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Environmental assessment for licensing of Lawsonia intracellularis vaccine, avirulent live culture, in Canada

For Public Release

January 31, 2002

The information in this environmental assessment was current at the time of its preparation. It is possible that the situation may have changed since that time. Please consult the VBS if you have any questions.


Table of Contents

  • Summary
  • 1. Introduction
    • 1.1 Proposed Action
    • 1.2 Background
  • 2. Purpose and need for proposed action
    • 2.1 Significance
    • 2.2 Rationale
  • 3. Alternatives
  • 4. Molecular and biological characteristics of parental and recombinant organisms
    • 4.1 Identification, Sources, and Strains of Parental Organisms
    • 4.2 Source, Description and Function of Foreign Genetic Material
    • 4.3 Method of Accomplishing Genetic Modification
    • 4.4 Genetic and Phenotypic Stability of the Vaccine Organism
    • 4.5 Horizontal Gene Transfer and Potential for Recombination
    • 4.6 Host Range/Specificity, Tissue Tropism and Shed/Spread Capabilities
    • 4.7 Comparison of the Modified Organisms to Parental Properties
    • 4.8 Route of Administration/Transmission
  • 5. Human Safety
    • 5.1 Previous Safe Use
    • 5.2 Probability of Human Exposure
    • 5.3 Possible Outcomes of Human Exposure
    • 5.4 Pathogenicity of Parent Microorganisms in Humans
    • 5.5 Effect of Gene Manipulation on Pathogenicity in Humans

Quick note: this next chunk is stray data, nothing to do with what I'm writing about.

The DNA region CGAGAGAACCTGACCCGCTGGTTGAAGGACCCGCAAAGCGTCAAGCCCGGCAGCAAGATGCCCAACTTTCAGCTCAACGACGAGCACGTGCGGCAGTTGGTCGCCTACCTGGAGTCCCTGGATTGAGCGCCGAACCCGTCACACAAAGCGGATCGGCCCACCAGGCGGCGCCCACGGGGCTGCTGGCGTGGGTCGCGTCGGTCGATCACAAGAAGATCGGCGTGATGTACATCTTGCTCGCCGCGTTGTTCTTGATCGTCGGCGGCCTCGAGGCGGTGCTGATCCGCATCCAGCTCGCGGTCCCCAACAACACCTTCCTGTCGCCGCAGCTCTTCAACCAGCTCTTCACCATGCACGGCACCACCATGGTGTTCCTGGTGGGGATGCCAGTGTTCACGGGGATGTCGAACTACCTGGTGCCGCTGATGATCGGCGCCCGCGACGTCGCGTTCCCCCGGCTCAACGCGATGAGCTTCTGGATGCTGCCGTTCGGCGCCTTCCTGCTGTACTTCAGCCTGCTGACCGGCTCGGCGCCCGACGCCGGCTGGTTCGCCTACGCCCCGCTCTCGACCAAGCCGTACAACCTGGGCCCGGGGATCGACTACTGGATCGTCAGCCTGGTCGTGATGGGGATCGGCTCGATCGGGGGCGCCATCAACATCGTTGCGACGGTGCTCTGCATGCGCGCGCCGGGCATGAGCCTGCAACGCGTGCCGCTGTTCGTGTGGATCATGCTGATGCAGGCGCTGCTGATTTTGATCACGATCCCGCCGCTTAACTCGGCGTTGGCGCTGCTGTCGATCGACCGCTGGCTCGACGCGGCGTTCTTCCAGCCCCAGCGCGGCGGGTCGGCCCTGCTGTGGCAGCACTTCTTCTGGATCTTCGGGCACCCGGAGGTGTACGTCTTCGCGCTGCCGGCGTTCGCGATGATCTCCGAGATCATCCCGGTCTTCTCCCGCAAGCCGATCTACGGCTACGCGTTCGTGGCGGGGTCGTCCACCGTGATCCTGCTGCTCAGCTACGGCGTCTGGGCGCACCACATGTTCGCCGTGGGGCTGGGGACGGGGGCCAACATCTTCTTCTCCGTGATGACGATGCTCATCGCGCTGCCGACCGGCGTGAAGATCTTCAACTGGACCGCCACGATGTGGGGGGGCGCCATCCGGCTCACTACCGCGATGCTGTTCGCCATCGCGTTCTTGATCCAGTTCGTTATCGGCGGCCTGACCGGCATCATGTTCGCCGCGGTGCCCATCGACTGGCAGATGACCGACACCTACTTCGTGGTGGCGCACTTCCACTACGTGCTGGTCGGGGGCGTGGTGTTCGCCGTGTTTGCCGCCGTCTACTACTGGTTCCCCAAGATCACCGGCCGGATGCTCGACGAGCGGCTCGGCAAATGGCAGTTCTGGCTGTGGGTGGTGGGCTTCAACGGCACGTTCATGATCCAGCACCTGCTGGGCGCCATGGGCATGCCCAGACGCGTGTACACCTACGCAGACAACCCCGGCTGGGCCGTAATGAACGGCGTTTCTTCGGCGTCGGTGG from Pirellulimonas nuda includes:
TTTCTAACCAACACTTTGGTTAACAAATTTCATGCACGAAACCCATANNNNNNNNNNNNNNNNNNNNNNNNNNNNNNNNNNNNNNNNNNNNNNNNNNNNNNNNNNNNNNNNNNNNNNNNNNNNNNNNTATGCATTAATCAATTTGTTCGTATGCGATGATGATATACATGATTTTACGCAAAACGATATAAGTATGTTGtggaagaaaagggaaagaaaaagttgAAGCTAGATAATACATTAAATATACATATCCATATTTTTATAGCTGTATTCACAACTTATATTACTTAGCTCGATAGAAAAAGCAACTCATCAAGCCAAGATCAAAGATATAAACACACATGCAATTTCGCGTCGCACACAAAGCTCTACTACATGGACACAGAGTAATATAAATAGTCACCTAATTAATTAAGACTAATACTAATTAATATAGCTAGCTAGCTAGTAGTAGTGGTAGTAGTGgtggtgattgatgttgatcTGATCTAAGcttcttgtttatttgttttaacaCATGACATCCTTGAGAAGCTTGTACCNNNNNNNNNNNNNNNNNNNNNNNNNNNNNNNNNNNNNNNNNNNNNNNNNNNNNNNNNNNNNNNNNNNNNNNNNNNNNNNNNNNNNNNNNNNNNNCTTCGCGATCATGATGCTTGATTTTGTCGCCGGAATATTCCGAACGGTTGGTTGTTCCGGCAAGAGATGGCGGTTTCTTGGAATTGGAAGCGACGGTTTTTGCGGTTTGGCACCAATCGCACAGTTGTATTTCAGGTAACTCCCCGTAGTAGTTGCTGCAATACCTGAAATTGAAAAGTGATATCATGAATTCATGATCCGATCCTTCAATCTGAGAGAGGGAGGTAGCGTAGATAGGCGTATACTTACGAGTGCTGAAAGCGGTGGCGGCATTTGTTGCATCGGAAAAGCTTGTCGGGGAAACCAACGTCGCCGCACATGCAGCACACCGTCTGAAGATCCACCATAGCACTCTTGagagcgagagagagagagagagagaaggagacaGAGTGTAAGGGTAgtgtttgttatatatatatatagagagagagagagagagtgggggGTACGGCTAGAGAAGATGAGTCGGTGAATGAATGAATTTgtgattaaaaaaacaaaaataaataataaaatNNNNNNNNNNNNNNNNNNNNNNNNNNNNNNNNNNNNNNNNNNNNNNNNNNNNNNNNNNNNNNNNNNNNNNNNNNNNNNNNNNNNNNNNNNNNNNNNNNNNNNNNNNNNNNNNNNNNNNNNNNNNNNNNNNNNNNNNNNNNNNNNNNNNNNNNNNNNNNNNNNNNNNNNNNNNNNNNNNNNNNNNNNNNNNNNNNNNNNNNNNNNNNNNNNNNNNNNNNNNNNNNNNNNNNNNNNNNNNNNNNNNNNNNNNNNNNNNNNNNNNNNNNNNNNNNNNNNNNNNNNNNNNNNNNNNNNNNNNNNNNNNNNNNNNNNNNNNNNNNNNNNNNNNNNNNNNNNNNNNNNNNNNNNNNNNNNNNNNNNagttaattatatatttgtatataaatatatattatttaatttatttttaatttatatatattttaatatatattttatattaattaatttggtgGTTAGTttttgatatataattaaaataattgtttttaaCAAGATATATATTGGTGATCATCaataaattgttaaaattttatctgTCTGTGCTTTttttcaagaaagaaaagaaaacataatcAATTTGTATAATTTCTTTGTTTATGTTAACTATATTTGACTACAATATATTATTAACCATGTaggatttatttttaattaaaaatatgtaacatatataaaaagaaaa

• 5.6 Risk Associated with Widespread Use of the Vaccine
  • 6. Animal Safety
    • 6.1 Previous Safe Use
    • 6.2 Fate of the Vaccine in Target and Non-Target Species
    • 6.3 Potential of Shed and/or Spread from Vaccinate to Contact Animals
    • 6.4 Reversion to Virulence Resulting from Back Passage in Animals
    • 6.5 Effect of Overdose in Target and Potential Non-Target Species
    • 6.6 The Extent of the Host Range and the Degree of Mobility of the Vector
    • 6.7 Safety in Pregnant Animals and to Offspring Nursing Vaccinated Animals
  • 7. Affected Environment
    • 7.1 Extent of Release into the Environment
    • 7.2 Persistence of the Vector in the Environment / Cumulative Impacts
    • 7.3 Extent of Exposure to Non-Target Species
    • 7.4 Behaviour of Parent Microorganisms and Vector in Non-Target Species
  • 8. Environmental Consequences
    • 8.1 Risks and Benefits
    • 8.2 Relative Safety Compared to Other Vaccines
  • 9. Mitigative Measures
    • 9.1 Worker Safety
    • 9.2 Handling Vaccinated or Exposed Animals
  • 10. Monitoring
    • 10.1 General
    • 10.2 Human
    • 10.3 Animal
  • 11. Consultation and Contacts
  • 12. Conclusions and Actions
  • 13. References

Summary

The Lawsonia intracellularis Vaccine, Enterisol Ileitis, consists of an avirulent live culture of Lawsonia intracellularis that is stored at or below -70°C, and is diluted in water prior to oral administration to swine. This vaccine was evaluated by the Veterinary Biologics Section (VBS), Canadian Food Inspection Agency (CFIA) for licensing in Canada. As part of the requirements for licensing this product in Canada, an ‘Environmental Assessment' was conducted and a public document which contains information on the molecular and biological characteristics of the live organism, target animal and non-target animal safety, human safety, environmental considerations and risk mitigation measures was prepared.

1. Introduction

1.1 Proposed Action

Veterinary Biologics Section (VBS), Animal Health and Production Division, Canadian Food Inspection Agency (CFIA) is responsible for licensing veterinary biologics for use in Canada. The legal authority for the regulation of veterinary biologics in Canada is provided under the Health of Animals Act and Regulations. Any veterinary biologic manufactured, sold or represented for use in Canada must comply with the requirements specified by the CFIA regarding safety, purity, efficacy and potency of the product. Boehringer Ingelheim (Canada) Ltd. has submitted the following veterinary biologic for licensing in Canada: